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Jim Behling once swore he never would use an e-book. But the 65-year-old retiree didn't lose the tech bug after he stopped working as an electrical engineer.

Of course, it helps that his wife works at the Salt Lake County's Whitmore Library, which adopted the OverDrive system for downloadable digital books more than two years ago.

Behling first used Barnes & Noble's Nook brand of e-reader, but soon switched to an Android cell phone for its backlighting capability. He has been hooked ever since.

"I always carry it," he said. "If I have to wait a few minutes in line somewhere, I can read something."

With the Salt Lake City Library system's roll-out of OverDrive on its own website last month, e-reader technology at Salt Lake Valley public libraries has at last come full circle.

By entering their names and library card numbers, patrons at the city's eight library branches can download three e-book titles at a time from the more than 500 hundred available. The city library hopes to grow its e-book collection to 2,000 titles by June.

Complementing the digital book collection is the launch of the city library's new website, loaded with events and public forum features, graphics and creative applications for children.

"It's a nice, big jump ahead for the library," said Andrew Shaw, spokesman for the Salt Lake City Library. "We've always known we've got to keep up with changing formats. This really helps us stay on the cutting edge for now."

The Salt Lake County library system's 18 branches sustained its highest volume of downloads ever in January and February, said Gretchen Freeman, associate director for technology. Circulation of the county libraries' estimated 15,000 available titles has doubled over last year.

"This was the Christmas of the e-reader," Freeman said. "The price point has really come down for these items, extending the power of the printed word. I think it makes readers out of people who weren't necessarily readers before."

Demand from library patrons for the new format isn't without problems. The libraries' OverDrive format doesn't work with Amazon's Kindle. The best-selling e-reader device is proprietary, only reading titles available for sale on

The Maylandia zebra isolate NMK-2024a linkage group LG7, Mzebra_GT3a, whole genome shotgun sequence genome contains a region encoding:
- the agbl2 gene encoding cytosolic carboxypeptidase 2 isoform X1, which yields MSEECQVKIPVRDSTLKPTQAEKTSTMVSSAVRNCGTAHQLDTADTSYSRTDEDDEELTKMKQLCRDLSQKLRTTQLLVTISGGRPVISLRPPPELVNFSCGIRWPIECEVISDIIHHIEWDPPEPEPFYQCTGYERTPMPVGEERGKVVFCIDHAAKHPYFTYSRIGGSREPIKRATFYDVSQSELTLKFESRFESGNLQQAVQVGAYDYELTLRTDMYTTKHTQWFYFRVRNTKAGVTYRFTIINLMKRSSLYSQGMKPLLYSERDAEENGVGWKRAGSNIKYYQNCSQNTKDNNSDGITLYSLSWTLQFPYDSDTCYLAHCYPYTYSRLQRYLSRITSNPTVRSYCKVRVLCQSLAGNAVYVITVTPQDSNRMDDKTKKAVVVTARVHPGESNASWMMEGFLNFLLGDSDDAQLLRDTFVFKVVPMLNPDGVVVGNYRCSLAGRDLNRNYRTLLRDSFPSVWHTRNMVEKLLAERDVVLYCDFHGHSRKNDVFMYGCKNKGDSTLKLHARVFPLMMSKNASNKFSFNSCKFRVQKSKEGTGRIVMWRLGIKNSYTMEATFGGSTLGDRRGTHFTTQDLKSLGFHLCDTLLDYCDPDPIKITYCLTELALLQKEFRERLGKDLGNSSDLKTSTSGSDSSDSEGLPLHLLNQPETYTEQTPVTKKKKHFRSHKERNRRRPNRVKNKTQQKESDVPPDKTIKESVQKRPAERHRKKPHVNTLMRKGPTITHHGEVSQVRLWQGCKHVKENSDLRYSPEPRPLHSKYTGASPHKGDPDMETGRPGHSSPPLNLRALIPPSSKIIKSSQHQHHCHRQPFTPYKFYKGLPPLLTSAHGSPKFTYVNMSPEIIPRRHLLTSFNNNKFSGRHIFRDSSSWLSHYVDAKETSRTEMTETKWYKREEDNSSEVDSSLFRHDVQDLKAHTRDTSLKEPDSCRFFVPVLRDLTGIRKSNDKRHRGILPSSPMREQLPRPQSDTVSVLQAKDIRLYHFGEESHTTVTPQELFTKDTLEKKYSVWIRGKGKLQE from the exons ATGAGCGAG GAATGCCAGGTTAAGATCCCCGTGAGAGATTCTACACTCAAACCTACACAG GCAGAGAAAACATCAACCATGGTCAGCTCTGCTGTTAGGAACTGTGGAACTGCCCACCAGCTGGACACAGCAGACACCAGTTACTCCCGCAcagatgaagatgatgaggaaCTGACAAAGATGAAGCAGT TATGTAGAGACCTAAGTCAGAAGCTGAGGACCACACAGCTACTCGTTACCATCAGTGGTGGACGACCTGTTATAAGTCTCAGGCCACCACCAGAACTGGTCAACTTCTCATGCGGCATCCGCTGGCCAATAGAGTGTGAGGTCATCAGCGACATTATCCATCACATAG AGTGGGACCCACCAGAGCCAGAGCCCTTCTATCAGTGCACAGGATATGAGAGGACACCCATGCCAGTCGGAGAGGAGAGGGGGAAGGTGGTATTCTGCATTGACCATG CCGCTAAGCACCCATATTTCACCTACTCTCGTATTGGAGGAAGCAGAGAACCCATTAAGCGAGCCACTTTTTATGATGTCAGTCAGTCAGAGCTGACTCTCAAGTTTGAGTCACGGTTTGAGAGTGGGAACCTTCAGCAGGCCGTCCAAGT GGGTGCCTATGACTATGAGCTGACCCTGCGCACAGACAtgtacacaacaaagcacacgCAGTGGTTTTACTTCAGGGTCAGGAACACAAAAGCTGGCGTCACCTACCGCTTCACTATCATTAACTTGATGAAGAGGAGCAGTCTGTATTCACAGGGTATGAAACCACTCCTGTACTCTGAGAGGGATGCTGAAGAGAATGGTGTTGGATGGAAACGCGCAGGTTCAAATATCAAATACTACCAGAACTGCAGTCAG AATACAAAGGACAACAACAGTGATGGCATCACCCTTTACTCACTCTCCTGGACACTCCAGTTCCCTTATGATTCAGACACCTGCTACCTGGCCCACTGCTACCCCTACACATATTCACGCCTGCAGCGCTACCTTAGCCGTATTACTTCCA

Yet e-book titles at public libraries are downloadable on plenty of other devices, including Barnes & Noble's Nook, Sony's e-reader, Apple's iPad and a bevy of cell phones.

Then there are fickle publishers, who can, at whim, alter the flow of e-titles to public libraries nationwide. For example, when HarperCollins decided last week to limit electronic circulation of its titles to 26 times before a new license deal must be purchased, two librarians organized a national online boycott at

That sort of unexpected development is one reason the Salt Lake City Library waited to adopt the OverDrive system. "We're assuming it will be well-received by patrons, but it's hard to know what restrictions might come down from the publishers," said Deborah Ehrman, associate director for library experiences at the downtown branch.

E-books work much like physical books of old, with each electronic copy of a title checked out to only one patron at a time. If a library carries 10 copies of an electronic copy, for example, only 10 patrons at a time may read it.

The biggest difference comes at check-out. At the city library, electronic titles may be checked out for periods between one and four weeks. On the due date, the text simply vanishes from the e-reader.

The advantage of no late fees, though, means readers need to plan ahead to finish the book on time.

The selection of e-books, even given the county library's sizable collection, may seem limited due to publisher constraints on new titles, Behling said. If so, he opts to download classics that are in the public domain.

"I'm a big fan of free, period," he said. "It's part of my independent spirit, and also my Welsh-German frugality."

E-booked at the library

O Visit Salt Lake City Library's online, e-book and audiobook site at; "Books to Go" at Salt Lake County Library's site at

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